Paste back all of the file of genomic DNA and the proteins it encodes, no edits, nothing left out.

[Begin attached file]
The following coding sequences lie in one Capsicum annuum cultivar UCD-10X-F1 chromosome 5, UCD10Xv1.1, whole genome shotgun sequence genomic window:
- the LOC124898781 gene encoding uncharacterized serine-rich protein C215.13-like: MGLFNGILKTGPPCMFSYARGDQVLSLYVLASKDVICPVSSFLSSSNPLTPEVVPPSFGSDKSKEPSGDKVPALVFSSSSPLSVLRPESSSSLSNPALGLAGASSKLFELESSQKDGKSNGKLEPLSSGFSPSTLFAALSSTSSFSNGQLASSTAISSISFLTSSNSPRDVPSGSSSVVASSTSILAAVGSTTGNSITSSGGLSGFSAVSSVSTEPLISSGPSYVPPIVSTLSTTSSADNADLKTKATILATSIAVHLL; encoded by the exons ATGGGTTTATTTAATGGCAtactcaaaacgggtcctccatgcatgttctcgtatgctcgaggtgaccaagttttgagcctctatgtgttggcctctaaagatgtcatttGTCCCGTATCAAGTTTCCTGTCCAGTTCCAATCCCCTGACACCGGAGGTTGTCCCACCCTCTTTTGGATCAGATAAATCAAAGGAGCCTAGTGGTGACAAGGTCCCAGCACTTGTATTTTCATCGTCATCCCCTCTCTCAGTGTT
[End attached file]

The following coding sequences lie in one Capsicum annuum cultivar UCD-10X-F1 chromosome 5, UCD10Xv1.1, whole genome shotgun sequence genomic window:
- the LOC124898781 gene encoding uncharacterized serine-rich protein C215.13-like: MGLFNGILKTGPPCMFSYARGDQVLSLYVLASKDVICPVSSFLSSSNPLTPEVVPPSFGSDKSKEPSGDKVPALVFSSSSPLSVLRPESSSSLSNPALGLAGASSKLFELESSQKDGKSNGKLEPLSSGFSPSTLFAALSSTSSFSNGQLASSTAISSISFLTSSNSPRDVPSGSSSVVASSTSILAAVGSTTGNSITSSGGLSGFSAVSSVSTEPLISSGPSYVPPIVSTLSTTSSADNADLKTKATILATSIAVHLL; encoded by the exons ATGGGTTTATTTAATGGCAtactcaaaacgggtcctccatgcatgttctcgtatgctcgaggtgaccaagttttgagcctctatgtgttggcctctaaagatgtcatttGTCCCGTATCAAGTTTCCTGTCCAGTTCCAATCCCCTGACACCGGAGGTTGTCCCACCCTCTTTTGGATCAGATAAATCAAAGGAGCCTAGTGGTGACAAGGTCCCAGCACTTGTATTTTCATCGTCATCCCCTCTCTCAGTGTT